Her love smells like lavender. It’s the fabric softener she adds to the washing machine when I forget, the scent of her skin when I bury my face between her neck and collarbone, the oil she rubs on my temples when sleep escapes me. It is clean and pure, everything good that I have and that I am is because of it. She tells me I can, and I believe her; she smiles at me and I know I am better than I thought, better with her love. It envelops me when she sits in my lap as we make love, her breasts in my face, her arms around my head, pulling me to her as she comes.
Her laughter smells like red wine, which loosens the knots in her shoulders and softens her eyes. It radiates from her skin as she throws her head back with joy, her face glowing, teeth flashing. She is pretty, but when she laughs she is gorgeous, and in those moments I am full and complete.
Her anger smells like cigarettes. The ones she sneaks when she’s had too much to drink, which is more often than not now. The dirty ashtray into which she deposits her self-loathing and guilt. She storms out the door and lights up, chain smoking until she can bear to look at me again, and the clouds of smoke she deliberately blows at me like blame seep into the house through the gap in the back door. The odor clings to her hair, her clothes, her fingertips. It holds space between us until she decides to wash it away.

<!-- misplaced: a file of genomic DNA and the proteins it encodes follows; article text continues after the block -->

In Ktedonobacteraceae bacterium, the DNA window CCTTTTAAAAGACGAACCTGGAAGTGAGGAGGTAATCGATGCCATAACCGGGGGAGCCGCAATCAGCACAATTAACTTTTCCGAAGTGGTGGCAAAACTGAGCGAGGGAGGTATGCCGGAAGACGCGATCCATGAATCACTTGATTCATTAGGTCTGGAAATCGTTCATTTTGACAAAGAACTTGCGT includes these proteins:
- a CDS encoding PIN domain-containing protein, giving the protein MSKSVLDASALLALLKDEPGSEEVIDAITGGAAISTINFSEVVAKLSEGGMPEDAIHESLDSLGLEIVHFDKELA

Her forgiveness smells like lemons. It lingers in the house after an early-morning cleaning binge, and it wafts from the kitchen, the zest in the pancakes she makes for me, both offers of peace. It is the color of her favorite nightgown as she slips back into our bed It is sunrise, warm and bright, sweet and fresh.
Her betrayal smells like sex. It permeates the place, overwhelming and nauseating, after I’ve been away all day. It taunts me, winding its way though each room, and clinging in my nose for days; I take it with me wherever I go. It sticks to the sheets, mixed with lavender and someone else’s sweat. She never washes them afterward; she wants me to know, dares me to acknowledge it. And I wait for the smell to fade, I let it overwhelm me and keep me up at night, a condemnation, a punishment for not being enough.
Her contrition smells like industrial carpet and bad coffee. And sometimes a jasmine candle the therapist lights to set the mood. It is artificial and burnt, layered with sensual promise. She is here and I am here, but we are not. She says the right things, but the words have a different sound, making them seem foreign and strange, a whole other language. I nod when I think I should and recite my script without knowing what the words mean. We sit in the waiting room, noses buried in paper cups full of bitterness, eyeing each other but not speaking. When we are called she walks ahead of me leaving sex and lavender in her wake.